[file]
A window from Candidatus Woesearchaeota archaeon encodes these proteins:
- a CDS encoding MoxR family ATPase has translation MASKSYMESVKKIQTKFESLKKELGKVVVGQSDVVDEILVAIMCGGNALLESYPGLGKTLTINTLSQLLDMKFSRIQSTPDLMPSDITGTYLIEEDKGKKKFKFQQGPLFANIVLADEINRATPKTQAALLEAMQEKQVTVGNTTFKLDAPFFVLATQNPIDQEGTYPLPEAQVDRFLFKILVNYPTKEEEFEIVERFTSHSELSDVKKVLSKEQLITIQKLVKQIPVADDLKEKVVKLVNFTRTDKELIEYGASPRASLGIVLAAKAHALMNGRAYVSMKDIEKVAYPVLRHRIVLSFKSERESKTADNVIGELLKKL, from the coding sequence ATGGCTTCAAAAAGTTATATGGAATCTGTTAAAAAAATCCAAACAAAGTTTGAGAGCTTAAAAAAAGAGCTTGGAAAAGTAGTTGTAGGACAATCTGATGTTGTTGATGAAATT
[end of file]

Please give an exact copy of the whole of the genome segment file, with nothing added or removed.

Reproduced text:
A window from Candidatus Woesearchaeota archaeon encodes these proteins:
- a CDS encoding MoxR family ATPase has translation MASKSYMESVKKIQTKFESLKKELGKVVVGQSDVVDEILVAIMCGGNALLESYPGLGKTLTINTLSQLLDMKFSRIQSTPDLMPSDITGTYLIEEDKGKKKFKFQQGPLFANIVLADEINRATPKTQAALLEAMQEKQVTVGNTTFKLDAPFFVLATQNPIDQEGTYPLPEAQVDRFLFKILVNYPTKEEEFEIVERFTSHSELSDVKKVLSKEQLITIQKLVKQIPVADDLKEKVVKLVNFTRTDKELIEYGASPRASLGIVLAAKAHALMNGRAYVSMKDIEKVAYPVLRHRIVLSFKSERESKTADNVIGELLKKL, from the coding sequence ATGGCTTCAAAAAGTTATATGGAATCTGTTAAAAAAATCCAAACAAAGTTTGAGAGCTTAAAAAAAGAGCTTGGAAAAGTAGTTGTAGGACAATCTGATGTTGTTGATGAAATT